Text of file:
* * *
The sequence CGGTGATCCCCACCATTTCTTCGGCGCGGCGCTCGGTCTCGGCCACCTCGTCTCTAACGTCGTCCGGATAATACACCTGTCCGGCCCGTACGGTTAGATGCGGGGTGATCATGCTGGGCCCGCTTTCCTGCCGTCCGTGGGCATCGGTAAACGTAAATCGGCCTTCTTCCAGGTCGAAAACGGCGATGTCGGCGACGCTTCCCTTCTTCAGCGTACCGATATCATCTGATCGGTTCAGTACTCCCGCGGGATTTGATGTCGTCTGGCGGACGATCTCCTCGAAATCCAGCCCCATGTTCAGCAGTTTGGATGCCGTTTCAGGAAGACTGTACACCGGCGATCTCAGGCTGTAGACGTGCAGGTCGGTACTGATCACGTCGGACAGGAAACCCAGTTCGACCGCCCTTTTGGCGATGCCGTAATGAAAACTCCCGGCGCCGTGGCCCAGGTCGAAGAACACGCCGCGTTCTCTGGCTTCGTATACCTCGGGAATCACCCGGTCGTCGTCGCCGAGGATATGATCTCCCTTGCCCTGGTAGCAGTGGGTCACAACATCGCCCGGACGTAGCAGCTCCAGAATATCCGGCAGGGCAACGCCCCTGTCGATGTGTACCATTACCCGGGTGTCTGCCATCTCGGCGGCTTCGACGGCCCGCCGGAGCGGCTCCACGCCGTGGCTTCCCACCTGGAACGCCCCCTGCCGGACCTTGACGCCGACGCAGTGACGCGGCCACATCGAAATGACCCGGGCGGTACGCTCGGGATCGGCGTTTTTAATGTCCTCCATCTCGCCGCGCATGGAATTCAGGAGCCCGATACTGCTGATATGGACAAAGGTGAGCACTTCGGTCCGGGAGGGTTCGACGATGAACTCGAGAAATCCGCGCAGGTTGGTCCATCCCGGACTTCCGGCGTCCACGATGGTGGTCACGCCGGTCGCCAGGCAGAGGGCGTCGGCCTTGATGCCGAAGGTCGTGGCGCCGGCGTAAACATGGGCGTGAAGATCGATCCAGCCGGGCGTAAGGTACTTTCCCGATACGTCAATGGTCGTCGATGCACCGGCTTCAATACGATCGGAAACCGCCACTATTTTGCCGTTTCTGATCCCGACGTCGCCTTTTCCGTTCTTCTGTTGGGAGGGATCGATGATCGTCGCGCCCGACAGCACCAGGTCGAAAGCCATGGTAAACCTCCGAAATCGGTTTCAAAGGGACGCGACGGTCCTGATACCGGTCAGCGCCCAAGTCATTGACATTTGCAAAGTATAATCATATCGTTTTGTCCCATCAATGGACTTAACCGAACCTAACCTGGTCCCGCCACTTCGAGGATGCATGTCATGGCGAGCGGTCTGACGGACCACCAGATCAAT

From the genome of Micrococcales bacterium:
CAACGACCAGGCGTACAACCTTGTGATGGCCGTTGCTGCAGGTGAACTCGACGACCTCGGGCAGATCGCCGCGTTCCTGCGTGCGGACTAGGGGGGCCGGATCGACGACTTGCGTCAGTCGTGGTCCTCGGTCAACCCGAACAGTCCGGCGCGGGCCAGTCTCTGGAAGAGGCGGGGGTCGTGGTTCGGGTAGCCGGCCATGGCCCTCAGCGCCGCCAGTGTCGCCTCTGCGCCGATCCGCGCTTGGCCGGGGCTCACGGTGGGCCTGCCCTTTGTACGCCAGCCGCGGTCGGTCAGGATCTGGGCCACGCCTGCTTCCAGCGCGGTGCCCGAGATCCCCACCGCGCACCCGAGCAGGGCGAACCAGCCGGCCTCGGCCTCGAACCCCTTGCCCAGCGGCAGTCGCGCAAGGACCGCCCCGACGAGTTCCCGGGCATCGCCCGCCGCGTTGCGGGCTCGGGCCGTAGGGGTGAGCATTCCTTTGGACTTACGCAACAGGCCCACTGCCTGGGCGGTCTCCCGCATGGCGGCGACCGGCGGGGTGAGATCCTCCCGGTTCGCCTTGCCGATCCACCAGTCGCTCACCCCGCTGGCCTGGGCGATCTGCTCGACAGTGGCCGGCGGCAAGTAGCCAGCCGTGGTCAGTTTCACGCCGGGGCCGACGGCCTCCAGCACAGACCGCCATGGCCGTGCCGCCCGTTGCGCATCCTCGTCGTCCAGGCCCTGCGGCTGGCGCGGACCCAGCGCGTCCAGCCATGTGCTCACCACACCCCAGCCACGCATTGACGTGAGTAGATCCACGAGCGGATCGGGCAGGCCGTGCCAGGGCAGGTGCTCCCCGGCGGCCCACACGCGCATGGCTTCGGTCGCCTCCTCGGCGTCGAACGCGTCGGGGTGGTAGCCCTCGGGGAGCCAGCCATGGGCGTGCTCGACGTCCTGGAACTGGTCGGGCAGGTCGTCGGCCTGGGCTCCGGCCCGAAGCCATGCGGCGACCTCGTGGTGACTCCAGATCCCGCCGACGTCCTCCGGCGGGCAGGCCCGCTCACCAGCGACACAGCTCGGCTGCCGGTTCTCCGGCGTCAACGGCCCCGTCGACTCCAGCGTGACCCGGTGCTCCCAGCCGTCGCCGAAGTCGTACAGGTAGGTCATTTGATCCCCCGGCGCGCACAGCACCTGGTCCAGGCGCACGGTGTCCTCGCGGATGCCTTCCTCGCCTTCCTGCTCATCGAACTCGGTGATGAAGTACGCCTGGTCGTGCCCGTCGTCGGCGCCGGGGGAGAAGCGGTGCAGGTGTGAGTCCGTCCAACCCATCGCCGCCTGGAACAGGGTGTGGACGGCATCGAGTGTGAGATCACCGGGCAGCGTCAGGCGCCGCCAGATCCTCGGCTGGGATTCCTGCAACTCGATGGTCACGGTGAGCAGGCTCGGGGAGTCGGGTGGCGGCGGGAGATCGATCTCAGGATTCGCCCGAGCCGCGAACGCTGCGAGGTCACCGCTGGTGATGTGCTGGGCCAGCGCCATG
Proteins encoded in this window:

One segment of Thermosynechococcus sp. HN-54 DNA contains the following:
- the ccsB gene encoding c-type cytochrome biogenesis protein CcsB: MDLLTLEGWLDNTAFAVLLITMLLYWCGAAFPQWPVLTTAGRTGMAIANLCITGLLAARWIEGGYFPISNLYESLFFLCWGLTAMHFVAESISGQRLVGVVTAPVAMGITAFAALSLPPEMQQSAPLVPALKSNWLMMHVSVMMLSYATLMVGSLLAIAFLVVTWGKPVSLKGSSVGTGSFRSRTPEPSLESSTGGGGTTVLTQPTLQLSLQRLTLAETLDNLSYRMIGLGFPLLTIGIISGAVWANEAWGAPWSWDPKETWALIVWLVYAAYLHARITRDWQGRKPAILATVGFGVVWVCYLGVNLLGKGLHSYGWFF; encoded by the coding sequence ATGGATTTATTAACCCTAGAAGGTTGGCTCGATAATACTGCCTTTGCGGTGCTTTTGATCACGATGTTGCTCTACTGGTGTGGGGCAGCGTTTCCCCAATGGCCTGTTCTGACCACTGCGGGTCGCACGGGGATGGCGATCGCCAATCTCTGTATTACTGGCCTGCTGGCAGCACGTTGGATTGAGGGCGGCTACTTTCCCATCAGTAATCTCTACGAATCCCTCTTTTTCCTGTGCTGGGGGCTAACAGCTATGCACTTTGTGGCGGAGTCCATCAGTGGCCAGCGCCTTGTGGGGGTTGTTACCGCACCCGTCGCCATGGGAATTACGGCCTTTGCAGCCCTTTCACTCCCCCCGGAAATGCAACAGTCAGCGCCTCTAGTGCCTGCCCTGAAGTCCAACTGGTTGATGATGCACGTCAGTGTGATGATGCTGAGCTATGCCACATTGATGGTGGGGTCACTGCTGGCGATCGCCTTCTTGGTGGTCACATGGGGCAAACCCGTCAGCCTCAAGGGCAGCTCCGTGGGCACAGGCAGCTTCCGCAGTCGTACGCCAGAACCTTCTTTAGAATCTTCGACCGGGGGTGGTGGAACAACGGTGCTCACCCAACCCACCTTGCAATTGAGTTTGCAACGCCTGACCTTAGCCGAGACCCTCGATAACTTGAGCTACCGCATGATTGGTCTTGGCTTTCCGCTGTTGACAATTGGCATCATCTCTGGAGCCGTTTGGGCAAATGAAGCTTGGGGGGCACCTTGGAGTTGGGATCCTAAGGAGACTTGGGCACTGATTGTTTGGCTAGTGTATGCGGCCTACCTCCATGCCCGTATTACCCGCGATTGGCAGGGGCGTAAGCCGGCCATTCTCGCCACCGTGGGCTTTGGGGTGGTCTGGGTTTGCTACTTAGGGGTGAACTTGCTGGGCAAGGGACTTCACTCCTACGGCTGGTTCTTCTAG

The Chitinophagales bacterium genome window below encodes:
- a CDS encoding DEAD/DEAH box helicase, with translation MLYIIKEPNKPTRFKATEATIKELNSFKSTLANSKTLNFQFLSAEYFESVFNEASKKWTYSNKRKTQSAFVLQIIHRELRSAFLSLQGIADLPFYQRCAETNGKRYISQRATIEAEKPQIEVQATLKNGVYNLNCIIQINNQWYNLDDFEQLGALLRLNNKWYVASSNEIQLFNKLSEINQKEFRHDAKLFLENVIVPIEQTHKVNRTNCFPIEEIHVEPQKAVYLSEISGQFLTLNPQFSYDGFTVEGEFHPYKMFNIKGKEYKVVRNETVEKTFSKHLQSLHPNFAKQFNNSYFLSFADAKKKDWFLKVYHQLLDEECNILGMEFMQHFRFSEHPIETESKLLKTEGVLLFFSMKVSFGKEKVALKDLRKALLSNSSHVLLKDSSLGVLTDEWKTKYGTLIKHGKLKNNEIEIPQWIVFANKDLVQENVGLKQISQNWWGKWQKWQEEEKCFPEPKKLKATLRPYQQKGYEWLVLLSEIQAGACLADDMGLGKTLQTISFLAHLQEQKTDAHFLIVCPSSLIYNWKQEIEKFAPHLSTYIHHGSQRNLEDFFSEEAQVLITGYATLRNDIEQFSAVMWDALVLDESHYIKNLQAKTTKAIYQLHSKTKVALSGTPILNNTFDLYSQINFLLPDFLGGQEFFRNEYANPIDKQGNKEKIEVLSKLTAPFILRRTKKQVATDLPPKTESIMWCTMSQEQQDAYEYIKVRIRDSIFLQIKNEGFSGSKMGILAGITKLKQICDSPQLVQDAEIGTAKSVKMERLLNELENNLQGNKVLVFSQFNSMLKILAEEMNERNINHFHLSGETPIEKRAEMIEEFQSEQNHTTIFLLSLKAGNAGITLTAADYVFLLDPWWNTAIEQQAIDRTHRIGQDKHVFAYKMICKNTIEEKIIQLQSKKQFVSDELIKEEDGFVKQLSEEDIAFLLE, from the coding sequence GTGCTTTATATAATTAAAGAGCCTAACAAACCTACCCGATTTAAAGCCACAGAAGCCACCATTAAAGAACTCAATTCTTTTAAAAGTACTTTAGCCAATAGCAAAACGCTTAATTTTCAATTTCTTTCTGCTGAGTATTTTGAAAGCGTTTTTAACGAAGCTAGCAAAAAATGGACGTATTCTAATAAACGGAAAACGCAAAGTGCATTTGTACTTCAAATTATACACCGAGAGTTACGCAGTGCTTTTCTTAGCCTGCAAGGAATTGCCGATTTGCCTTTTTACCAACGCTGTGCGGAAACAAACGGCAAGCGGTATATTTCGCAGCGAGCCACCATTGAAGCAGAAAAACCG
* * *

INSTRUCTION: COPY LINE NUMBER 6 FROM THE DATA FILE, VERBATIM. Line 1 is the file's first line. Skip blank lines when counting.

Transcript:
- the ccsB gene encoding c-type cytochrome biogenesis protein CcsB: MDLLTLEGWLDNTAFAVLLITMLLYWCGAAFPQWPVLTTAGRTGMAIANLCITGLLAARWIEGGYFPISNLYESLFFLCWGLTAMHFVAESISGQRLVGVVTAPVAMGITAFAALSLPPEMQQSAPLVPALKSNWLMMHVSVMMLSYATLMVGSLLAIAFLVVTWGKPVSLKGSSVGTGSFRSRTPEPSLESSTGGGGTTVLTQPTLQLSLQRLTLAETLDNLSYRMIGLGFPLLTIGIISGAVWANEAWGAPWSWDPKETWALIVWLVYAAYLHARITRDWQGRKPAILATVGFGVVWVCYLGVNLLGKGLHSYGWFF; encoded by the coding sequence ATGGATTTATTAACCCTAGAAGGTTGGCTCGATAATACTGCCTTTGCGGTGCTTTTGATCACGATGTTGCTCTACTGGTGTGGGGCAGCGTTTCCCCAATGGCCTGTTCTGACCACTGCGGGTCGCACGGGGATGGCGATCGCCAATCTCTGTATTACTGGCCTGCTGGCAGCACGTTGGATTGAGGGCGGCTACTTTCCCATCAGTAATCTCTACGAATCCCTCTTTTTCCTGTGCTGGGGGCTAACAGCTATGCACTTTGTGGCGGAGTCCATCAGTGGCCAGCGCCTTGTGGGGGTTGTTACCGCACCCGTCGCCATGGGAATTACGGCCTTTGCAGCCCTTTCACTCCCCCCGGAAATGCAACAGTCAGCGCCTCTAGTGCCTGCCCTGAAGTCCAACTGGTTGATGATGCACGTCAGTGTGATGATGCTGAGCTATGCCACATTGATGGTGGGGTCACTGCTGGCGATCGCCTTCTTGGTGGTCACATGGGGCAAACCCGTCAGCCTCAAGGGCAGCTCCGTGGGCACAGGCAGCTTCCGCAGTCGTACGCCAGAACCTTCTTTAGAATCTTCGACCGGGGGTGGTGGAACAACGGTGCTCACCCAACCCACCTTGCAATTGAGTTTGCAACGCCTGACCTTAGCCGAGACCCTCGATAACTTGAGCTACCGCATGATTGGTCTTGGCTTTCCGCTGTTGACAATTGGCATCATCTCTGGAGCCGTTTGGGCAAATGAAGCTTGGGGGGCACCTTGGAGTTGGGATCCTAAGGAGACTTGGGCACTGATTGTTTGGCTAGTGTATGCGGCCTACCTCCATGCCCGTATTACCCGCGATTGGCAGGGGCGTAAGCCGGCCATTCTCGCCACCGTGGGCTTTGGGGTGGTCTGGGTTTGCTACTTAGGGGTGAACTTGCTGGGCAAGGGACTTCACTCCTACGGCTGGTTCTTCTAG